http://www.criminologysymposium.com/download/18.779f51ff14b839896442162/14289
11652157/Preliminary+Program+2015.pdf
21
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Appendix 1
Crime trends in a number of industrialized countries
Australia
http://www.aic.gov.au/media_library/publications/facts/2013/facts13.pdf
Property crime victimisation rate
Figure 4 Victims of property crimes, 19962012 (rate per 100,000
population)
The rate of ‘other’ theft victimisation reached its lowest point since data were available at
2,064 per 100,000 in 2010, before rising modestly to 2,206 per 100,000 in 2012.
The rate of UEWI victimisation has generally declined since 2001. In 2012, the victimisation
rate was 944 per 100,000 populationthe lowest on record since the collection of data in
1996.
Between 2011 and 2012, the rate of MVT victimisation increased by five percent; from 245 to
258 per 100,000 population.
29
30
Canada
http://www.statcan.gc.ca/daily-quotidien/140723/dq140723b-eng.htm
31
32
33
34
England & Wales
35
36
37
Police recorded burglaries and theft of vehicles, England and Wales, 1981 to 2012/13
The Netherlands
Figure: Development of crime in the Netherlands: registered crime and crime victim
survey data, 1980 - 2014
38
Figure: Dutch Crime Victim Survey: victim rates and feelings of unsafety, 2005-2014
Figure: Development of household burglary, commercial robberies and street robbery
in the Netherlands (index: 2005 = 100)
39
Figure: Development of registered crime in the Netherlands, 2011 2014 (index: 2013 =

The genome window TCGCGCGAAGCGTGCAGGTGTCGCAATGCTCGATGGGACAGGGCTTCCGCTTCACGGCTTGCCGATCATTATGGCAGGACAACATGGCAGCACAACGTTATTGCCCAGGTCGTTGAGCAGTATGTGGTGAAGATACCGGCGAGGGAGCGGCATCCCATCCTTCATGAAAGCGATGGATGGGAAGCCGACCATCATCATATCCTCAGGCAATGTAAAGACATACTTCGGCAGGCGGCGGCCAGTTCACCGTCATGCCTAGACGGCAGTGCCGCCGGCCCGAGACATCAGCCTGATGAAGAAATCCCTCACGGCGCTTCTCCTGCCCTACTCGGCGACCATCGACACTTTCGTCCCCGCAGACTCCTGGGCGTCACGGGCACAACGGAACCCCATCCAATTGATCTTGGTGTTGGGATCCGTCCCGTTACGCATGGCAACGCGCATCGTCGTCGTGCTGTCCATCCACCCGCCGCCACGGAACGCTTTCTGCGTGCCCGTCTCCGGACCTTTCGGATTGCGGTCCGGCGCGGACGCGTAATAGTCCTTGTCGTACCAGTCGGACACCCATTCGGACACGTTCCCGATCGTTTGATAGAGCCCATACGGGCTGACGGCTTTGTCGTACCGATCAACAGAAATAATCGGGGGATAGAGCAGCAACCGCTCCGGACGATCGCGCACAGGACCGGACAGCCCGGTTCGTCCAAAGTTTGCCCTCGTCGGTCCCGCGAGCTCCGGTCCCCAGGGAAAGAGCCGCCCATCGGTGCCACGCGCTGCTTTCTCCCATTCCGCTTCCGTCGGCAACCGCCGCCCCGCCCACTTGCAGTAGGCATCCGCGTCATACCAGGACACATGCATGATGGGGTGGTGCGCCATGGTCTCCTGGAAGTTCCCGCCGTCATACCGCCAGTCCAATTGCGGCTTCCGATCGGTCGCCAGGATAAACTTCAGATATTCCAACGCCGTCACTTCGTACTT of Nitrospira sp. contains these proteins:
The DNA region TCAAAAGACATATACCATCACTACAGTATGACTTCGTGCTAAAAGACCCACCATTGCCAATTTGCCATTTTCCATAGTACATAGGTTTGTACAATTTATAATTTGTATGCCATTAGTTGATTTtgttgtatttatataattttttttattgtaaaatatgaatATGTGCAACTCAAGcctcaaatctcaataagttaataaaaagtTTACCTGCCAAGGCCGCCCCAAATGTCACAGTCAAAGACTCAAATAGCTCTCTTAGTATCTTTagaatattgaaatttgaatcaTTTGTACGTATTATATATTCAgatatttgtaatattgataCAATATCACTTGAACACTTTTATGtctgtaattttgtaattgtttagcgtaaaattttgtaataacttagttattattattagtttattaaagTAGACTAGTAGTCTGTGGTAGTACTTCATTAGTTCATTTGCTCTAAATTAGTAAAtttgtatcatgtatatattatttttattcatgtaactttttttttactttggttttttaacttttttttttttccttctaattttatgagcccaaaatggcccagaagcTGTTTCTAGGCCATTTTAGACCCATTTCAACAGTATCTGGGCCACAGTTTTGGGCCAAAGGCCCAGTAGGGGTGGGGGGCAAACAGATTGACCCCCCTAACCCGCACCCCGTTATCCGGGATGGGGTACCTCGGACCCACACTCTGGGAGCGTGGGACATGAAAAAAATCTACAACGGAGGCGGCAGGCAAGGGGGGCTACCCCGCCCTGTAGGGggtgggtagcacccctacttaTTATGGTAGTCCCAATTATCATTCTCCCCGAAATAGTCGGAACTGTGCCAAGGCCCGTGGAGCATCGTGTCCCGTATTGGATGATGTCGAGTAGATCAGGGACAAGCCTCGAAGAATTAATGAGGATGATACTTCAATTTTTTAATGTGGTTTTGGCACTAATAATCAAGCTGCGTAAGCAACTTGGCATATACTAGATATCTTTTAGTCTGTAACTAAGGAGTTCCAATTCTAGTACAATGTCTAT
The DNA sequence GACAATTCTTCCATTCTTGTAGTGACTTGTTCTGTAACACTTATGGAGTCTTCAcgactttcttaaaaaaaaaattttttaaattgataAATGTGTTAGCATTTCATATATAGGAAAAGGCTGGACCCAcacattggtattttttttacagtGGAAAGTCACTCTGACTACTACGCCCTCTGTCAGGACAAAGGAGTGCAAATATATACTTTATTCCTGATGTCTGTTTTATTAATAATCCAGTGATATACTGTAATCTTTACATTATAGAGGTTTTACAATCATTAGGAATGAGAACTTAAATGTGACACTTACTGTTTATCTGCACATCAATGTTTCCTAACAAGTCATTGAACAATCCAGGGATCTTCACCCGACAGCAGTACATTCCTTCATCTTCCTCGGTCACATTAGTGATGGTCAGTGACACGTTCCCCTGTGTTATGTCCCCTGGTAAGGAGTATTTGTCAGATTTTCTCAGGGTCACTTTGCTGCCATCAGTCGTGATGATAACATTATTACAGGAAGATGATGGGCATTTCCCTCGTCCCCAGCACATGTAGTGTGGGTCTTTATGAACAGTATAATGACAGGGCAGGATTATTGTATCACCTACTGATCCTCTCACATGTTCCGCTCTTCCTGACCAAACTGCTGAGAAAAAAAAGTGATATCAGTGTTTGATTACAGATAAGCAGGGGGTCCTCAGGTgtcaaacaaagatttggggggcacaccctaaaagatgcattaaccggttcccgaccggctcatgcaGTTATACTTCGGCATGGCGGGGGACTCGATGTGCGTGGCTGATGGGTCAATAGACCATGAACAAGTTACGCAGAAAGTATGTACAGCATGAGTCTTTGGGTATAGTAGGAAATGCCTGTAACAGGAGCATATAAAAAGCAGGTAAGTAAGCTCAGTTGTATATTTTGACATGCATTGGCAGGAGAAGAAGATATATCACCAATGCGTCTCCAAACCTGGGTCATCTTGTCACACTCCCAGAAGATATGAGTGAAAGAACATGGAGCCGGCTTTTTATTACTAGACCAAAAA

100)
Figure: Development of juvenile and adult suspects in the Netherlands, 2005 2013
(index: 2002=100)
40
50
60
70
80
90
100
110
120
130
140
2005 2006 2007 2008 2009 2010 2011 2012 2013 2014
Household burglary Commercial robbery Street robbery
109
104
100
93
90
95
100
105
110
115
2011 2012 2013 2014
Index (2013=100)
Figure : Development registered crime by
the Dutch police, 2011 2014 (index: 2013 = 100)
Crimes known to the Dutch Police
40
Figure: Development in the number of murders in the Netherlands, 1996 2014
Figures: Registered crimes by the Dutch police: various types of crimes, 2011-2014
40
60
80
100
120
140
160
Index (2011=100)
Public Prosecutor Office registered cases
Registered offenses Public
Prosecutor, Minors
Registered offenses Public
Prosecutor, Adults
239
137
15,4
8,1
0
5
10
15
20
0
50
100
150
200
250
300
1996
1997
1998
1999
2000
2001
2002
2003
2004
2005
2006
2007
2008
2009
2010
2011
2012
2013
2014
Number per million of the
average population
Total number
Total number of murders Per million of the average population
41
60
70
80
90
100
110
120
130
140
2011 2012 2013 2014
Index (2011=100)
Registered crimes
Theft/burglary,
box/garage/barn/garden
house
Theft/household burglary and
barns
Theft/household burglary
Theft/burglary businesses and
establishments
Theft of/from motor vehicles
60
70
80
90
100
110
120
130
140
2011 2012 2013 2014
Index (2011=100)
Registered crimes
Threat
Bodily harm
Public violence (personal)
42
50
60
70
80
90
100
110
120
130
2011 2012 2013 2014
Index (2011=100)
Registered crimes
Sexual offense
Homicide, manslaughter
Street robbery
Commercial robbery
40
50
60
70
80
90
100
110
120
2011 2012 2013 2014
Index (2011=100)
Registered crimes
Vandalism
Alcohol
Drugs/alcohol nuisance
Public order offense
43
New Zealand
http://www.police.govt.nz/sites/default/files/publications/crime-stats-fiscal-national-
20140630.pdf
Schotland
44
Source: Matthews, 2014
United States of America
http://www.bjs.gov/content/pub/pdf/cv13.pdf
Development of crime in the USA according to the National Crime Victim Survey, 1993 -
2013
45
46
47
International Crime Victims Survey
48
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Technical Report